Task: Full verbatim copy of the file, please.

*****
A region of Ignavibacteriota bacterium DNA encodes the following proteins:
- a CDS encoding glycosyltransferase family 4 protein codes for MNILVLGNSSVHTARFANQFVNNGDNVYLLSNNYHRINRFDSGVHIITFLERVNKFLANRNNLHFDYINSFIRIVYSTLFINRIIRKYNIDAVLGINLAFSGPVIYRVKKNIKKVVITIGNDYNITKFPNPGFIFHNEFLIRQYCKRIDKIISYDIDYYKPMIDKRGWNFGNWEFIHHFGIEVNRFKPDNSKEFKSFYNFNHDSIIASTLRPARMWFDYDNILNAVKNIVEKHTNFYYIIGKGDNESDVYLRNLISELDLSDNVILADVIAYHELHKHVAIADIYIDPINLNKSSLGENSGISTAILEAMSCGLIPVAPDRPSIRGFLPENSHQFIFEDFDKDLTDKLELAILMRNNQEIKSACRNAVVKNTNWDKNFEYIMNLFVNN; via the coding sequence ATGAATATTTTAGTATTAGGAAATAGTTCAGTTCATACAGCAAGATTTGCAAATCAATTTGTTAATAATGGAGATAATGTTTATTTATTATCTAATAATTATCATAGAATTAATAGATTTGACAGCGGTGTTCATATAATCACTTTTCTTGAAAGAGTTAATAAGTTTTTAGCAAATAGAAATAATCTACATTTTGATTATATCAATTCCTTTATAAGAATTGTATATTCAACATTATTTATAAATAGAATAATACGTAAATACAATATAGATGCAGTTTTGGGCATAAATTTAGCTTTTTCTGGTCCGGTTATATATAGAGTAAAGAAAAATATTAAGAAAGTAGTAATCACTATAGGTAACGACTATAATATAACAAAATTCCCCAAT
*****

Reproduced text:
A region of Ignavibacteriota bacterium DNA encodes the following proteins:
- a CDS encoding glycosyltransferase family 4 protein codes for MNILVLGNSSVHTARFANQFVNNGDNVYLLSNNYHRINRFDSGVHIITFLERVNKFLANRNNLHFDYINSFIRIVYSTLFINRIIRKYNIDAVLGINLAFSGPVIYRVKKNIKKVVITIGNDYNITKFPNPGFIFHNEFLIRQYCKRIDKIISYDIDYYKPMIDKRGWNFGNWEFIHHFGIEVNRFKPDNSKEFKSFYNFNHDSIIASTLRPARMWFDYDNILNAVKNIVEKHTNFYYIIGKGDNESDVYLRNLISELDLSDNVILADVIAYHELHKHVAIADIYIDPINLNKSSLGENSGISTAILEAMSCGLIPVAPDRPSIRGFLPENSHQFIFEDFDKDLTDKLELAILMRNNQEIKSACRNAVVKNTNWDKNFEYIMNLFVNN; via the coding sequence ATGAATATTTTAGTATTAGGAAATAGTTCAGTTCATACAGCAAGATTTGCAAATCAATTTGTTAATAATGGAGATAATGTTTATTTATTATCTAATAATTATCATAGAATTAATAGATTTGACAGCGGTGTTCATATAATCACTTTTCTTGAAAGAGTTAATAAGTTTTTAGCAAATAGAAATAATCTACATTTTGATTATATCAATTCCTTTATAAGAATTGTATATTCAACATTATTTATAAATAGAATAATACGTAAATACAATATAGATGCAGTTTTGGGCATAAATTTAGCTTTTTCTGGTCCGGTTATATATAGAGTAAAGAAAAATATTAAGAAAGTAGTAATCACTATAGGTAACGACTATAATATAACAAAATTCCCCAAT